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Toxicological Effects of Methylmercury
exposure to MeHg could increase human susceptibility to infectious diseases and autoimmune disorders by damaging the immune system.
The reproductive effects of MeHg have not been fully evaluated in humans, but animal studies, including work in nonhuman primates, indicate that MeHg causes functional reproductive effects.
Damage to the renal tubules and nephron has been observed following human exposure to inorganic and organic forms of Hg. However, symptoms of renal damage have been seen only at Hg exposures that also caused neurological effects. In animals, similar effects have been observed as well as altered renal function and renal hypertrophy have been observed following early postnatal exposure to MeHg.
Although the data base is not as extensive for cardiovascular effects as it is for other end points (i.e., neurotoxic effects), the cardiovascular system appears to be a target for MeHg toxicity in both humans and animals. Evidence suggests that adverse health effects can occur at very low Hg exposures.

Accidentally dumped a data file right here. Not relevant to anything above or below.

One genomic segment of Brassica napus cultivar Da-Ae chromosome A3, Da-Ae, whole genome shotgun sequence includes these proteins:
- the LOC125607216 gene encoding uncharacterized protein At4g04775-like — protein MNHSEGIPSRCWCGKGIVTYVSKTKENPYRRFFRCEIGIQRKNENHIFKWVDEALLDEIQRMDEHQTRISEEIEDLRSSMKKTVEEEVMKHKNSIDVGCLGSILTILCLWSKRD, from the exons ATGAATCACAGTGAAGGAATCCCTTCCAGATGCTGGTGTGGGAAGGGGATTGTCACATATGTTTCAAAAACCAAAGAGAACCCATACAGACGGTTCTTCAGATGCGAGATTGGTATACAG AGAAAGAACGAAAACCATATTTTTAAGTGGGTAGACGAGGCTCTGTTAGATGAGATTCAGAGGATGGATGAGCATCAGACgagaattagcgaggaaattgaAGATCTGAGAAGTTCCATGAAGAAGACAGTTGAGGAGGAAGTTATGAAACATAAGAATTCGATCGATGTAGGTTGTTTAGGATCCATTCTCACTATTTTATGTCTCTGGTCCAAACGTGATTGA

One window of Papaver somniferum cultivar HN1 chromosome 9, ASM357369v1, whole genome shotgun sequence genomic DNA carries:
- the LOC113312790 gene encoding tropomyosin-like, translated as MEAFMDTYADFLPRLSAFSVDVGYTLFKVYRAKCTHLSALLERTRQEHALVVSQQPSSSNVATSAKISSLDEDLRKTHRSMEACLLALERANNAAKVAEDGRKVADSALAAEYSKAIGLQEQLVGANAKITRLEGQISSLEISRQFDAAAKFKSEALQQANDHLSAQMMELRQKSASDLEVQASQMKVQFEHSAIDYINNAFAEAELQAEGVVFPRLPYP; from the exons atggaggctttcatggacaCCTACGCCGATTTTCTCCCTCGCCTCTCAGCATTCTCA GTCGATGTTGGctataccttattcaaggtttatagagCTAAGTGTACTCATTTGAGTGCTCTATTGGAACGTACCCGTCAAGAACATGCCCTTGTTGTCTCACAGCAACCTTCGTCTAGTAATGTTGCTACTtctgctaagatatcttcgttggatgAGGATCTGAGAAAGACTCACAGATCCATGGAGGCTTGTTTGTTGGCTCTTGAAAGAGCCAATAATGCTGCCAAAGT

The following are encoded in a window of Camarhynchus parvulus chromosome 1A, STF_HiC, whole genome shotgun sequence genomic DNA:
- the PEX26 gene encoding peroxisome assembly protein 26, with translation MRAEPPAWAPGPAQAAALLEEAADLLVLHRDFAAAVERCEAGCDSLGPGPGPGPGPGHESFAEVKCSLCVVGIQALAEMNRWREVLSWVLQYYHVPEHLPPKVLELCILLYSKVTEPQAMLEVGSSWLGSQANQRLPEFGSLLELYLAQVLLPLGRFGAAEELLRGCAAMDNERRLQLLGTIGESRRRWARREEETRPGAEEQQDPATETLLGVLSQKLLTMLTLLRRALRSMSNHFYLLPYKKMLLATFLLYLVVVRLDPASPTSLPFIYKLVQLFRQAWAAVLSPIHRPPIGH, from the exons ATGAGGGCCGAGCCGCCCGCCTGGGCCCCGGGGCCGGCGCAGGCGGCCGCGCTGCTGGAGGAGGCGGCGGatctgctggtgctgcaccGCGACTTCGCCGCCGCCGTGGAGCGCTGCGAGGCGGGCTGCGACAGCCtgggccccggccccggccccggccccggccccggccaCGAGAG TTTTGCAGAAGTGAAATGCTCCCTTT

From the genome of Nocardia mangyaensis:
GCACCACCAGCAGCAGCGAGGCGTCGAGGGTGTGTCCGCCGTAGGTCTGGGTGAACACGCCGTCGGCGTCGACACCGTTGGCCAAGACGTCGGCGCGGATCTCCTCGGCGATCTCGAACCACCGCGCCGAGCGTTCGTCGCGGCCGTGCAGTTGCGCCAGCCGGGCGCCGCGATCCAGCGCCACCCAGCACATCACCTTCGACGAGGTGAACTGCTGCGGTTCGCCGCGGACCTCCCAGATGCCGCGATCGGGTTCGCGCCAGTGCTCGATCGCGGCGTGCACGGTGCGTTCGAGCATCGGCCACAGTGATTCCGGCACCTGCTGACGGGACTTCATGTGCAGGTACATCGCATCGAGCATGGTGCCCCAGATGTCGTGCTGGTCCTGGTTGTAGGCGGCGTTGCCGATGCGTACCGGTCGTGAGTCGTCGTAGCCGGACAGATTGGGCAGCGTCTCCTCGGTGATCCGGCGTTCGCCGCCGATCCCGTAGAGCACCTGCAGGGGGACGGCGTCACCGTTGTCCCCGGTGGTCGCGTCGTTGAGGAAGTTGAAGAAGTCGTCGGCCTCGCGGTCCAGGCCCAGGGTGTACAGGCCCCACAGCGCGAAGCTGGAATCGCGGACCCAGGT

Exposure to elemental and organic forms of Hg alters blood-pressure regulation. That effect has been documented in children and adults who were exposed to toxic and subtoxic doses of Hg and have been induced experimentally in rats.
Prenatal exposure to MeHg has been shown to alter blood-pressure regulation and heart-rate variability in children. Those effects were observed at cord-blood Hg concentrations that have not been associated with other developmental effects (less than 10 µg/L).
Men who consumed at least 30 g of fish per day or had a hair Hg concentration of 2 ppm or more had a higher risk of suffering a fatal or nonfatal acute myocardial infarction. Mercury exposure was also correlated with an increased risk of dying from coronary heart disease or cardiovascular heart disease. A hair Hg concentration of 2 ppm has not been associated with other adverse health effects.
The human data base on the neurodevelopmental effects of MeHg is extensive, and includes studies of populations following high-dose Hg poisonings and chronic low-dose Hg exposure. Some study results appear to be conflicting. Table 5-10 provides informa